The designation of a pregnant person as a ‘mother’ from the moment of conception under German law denies women the dignity and autonomy usually accorded to a human being. It provides an ideological justification for the prohibition of abortion, and is used to rationalise the pervasive violation of women’s health and reproductive rights. In order to uphold its commitments to equality under domestic and international law, Germany must decriminalise abortion.
The Legal Landscape
German law defines a mother as the woman who gave birth to the child. However, in legal texts dealing with pregnancy termination, pregnant women are consistently referred to as “the mother” and thus held to have particular duties vis-à-vis a ‘child’. The primary consequence drawn from this assigned role is the fundamental obligation to carry a pregnancy to term. This duty is protected by a general prohibition on abortion. Following a Federal Constitutional Court decision in 1975, abortion procedures remain illegal. However, a woman is in effect exempt from punishment, provided that within the first trimester she undergoes specific counselling and lets pass a waiting period of three days.
The current legal framework with respect to abortion is in conflict with the international law standards to which Germany is subject. Under the Convention on the Elimination of All Forms of Discrimination against Women (CEDAW), states have a duty to provide equal access to health care services including those related to family planning, as well as equal rights to decide on the number and spacing of children. In its general recommendations, the CEDAW Committee held that state refusal to legally provide for the performance of certain reproductive services for women constitutes discrimination. The Committee has called for states to provide adequate sexual and reproductive health services and to address the concerns raised by civil society about the criminalisation of reproductive treatments. Reports by human rights agencies have criticised ‘forced pregnancy’ as well as laws that exclusively or disproportionately criminalize action by women. By failing to allow legal termination of pregnancies, Germany is in contravention of both the health rights specified in international law and the broader principles that inform their implementation.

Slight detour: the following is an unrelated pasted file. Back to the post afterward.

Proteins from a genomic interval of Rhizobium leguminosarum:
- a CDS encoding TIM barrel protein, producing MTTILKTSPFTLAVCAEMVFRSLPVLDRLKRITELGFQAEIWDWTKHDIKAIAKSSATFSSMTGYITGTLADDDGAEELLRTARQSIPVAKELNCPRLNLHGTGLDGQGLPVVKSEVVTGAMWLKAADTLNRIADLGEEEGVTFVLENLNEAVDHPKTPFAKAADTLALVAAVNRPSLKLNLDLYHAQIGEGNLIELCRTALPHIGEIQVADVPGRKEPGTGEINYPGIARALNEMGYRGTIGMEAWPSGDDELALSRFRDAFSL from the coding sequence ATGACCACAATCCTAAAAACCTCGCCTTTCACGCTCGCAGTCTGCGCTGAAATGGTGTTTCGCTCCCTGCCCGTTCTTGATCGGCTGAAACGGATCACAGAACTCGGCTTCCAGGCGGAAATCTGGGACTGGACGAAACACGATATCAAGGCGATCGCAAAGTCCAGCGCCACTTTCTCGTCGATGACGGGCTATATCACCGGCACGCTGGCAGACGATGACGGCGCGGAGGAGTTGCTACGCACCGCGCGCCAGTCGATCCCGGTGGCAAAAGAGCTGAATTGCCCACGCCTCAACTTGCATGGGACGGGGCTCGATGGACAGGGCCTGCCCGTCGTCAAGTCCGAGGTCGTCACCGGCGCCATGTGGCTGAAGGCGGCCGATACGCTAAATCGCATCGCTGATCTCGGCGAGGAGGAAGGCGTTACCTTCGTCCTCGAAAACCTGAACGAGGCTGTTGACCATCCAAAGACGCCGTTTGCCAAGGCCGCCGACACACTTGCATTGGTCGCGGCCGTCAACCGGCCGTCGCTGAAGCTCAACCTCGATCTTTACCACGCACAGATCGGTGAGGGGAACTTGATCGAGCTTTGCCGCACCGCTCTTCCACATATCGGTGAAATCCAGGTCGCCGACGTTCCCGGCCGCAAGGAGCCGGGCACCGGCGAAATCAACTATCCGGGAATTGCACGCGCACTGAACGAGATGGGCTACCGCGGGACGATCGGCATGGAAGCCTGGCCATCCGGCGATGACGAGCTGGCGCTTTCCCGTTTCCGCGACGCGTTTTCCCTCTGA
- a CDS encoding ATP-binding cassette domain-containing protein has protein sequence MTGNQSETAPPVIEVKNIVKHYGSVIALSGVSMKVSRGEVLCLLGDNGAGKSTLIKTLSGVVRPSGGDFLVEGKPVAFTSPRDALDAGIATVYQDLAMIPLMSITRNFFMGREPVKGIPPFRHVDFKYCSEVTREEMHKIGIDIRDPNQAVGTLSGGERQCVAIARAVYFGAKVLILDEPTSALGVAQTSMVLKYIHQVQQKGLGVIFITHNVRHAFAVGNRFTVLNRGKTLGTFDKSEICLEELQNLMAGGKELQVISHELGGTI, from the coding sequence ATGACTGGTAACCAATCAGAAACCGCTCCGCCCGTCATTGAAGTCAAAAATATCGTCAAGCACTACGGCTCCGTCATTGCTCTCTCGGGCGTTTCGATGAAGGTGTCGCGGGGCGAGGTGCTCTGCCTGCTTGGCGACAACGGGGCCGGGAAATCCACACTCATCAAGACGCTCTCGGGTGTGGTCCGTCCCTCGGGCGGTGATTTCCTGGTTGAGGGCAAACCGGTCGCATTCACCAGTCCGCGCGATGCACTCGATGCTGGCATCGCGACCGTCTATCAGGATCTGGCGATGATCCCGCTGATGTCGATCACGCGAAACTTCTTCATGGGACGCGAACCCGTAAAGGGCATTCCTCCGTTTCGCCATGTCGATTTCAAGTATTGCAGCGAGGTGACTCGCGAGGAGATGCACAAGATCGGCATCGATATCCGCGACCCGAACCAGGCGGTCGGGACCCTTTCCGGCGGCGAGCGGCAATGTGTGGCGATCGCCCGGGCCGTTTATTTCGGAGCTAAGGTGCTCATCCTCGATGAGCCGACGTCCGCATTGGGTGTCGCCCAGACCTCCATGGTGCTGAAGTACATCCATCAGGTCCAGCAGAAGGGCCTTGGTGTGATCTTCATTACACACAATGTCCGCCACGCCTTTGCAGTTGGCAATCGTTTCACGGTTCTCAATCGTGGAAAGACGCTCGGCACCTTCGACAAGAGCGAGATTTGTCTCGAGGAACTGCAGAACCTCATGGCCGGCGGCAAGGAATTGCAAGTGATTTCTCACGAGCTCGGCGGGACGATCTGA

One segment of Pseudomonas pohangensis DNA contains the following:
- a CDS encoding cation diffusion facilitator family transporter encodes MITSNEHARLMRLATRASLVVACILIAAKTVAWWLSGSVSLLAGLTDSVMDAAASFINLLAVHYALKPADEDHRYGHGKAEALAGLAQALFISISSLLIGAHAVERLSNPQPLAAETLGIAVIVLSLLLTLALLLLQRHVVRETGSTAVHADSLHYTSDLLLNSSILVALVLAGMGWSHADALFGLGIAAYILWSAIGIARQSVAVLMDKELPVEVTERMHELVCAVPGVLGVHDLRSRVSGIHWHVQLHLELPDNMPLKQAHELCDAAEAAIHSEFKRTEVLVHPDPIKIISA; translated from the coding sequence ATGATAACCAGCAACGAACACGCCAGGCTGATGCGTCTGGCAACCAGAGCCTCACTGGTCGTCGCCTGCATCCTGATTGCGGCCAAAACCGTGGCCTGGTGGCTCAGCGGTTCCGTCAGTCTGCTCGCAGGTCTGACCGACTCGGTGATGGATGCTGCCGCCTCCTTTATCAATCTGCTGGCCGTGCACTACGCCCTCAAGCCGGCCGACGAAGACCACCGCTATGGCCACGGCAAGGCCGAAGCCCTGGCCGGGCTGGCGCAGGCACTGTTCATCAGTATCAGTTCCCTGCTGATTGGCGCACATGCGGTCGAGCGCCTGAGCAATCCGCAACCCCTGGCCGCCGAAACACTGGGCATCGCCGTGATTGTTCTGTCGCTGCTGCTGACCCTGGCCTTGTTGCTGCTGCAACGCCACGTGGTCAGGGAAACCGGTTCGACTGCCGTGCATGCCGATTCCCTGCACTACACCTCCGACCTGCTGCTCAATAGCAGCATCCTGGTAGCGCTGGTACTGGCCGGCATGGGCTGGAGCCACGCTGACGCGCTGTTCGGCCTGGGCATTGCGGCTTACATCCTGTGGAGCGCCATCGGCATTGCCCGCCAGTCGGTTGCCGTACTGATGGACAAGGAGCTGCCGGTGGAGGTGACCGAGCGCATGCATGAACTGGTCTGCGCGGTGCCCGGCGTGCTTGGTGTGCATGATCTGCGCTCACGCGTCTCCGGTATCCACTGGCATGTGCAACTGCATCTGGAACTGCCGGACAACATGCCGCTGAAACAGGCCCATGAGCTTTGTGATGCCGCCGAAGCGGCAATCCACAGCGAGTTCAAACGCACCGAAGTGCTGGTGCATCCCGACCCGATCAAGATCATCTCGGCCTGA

The ideological switch from woman to mother is used to justify a legal framework in which the unborn, otherwise considered a non-person, is afforded rights which supersede those of a woman. A pregnant woman is seen to no longer exists independently of her ‘child’, and the value given to her rights suffers accordingly. Essentially, upon conception a woman ceases being a distinct person and becomes merely a vessel for the production of a child. Thus, the supposed right to life of the foetus is given a higher level of protection than the rights to health, dignity and autonomy of the woman. This is a manifestation of a politically constructed reality in which the most important function of a woman is her ability to bear children. This patriarchal perspective is clearly evident in the ratio decidendi offered by the Federal Constitutional Court in its upholding of the ban on abortion: the court refers to the “unique relationship between mother and child” and defends the prohibition of termination on the grounds of “a duty of an intensive nature, affecting the woman’s very existence: a duty to carry and bear the child.” The obvious implication is that the sole reason for a woman’s existence is to give birth. Consequently, a pregnant woman’s status is reduced from full humanity to that of a walking womb whose rights can simply be disregarded or given secondary consideration.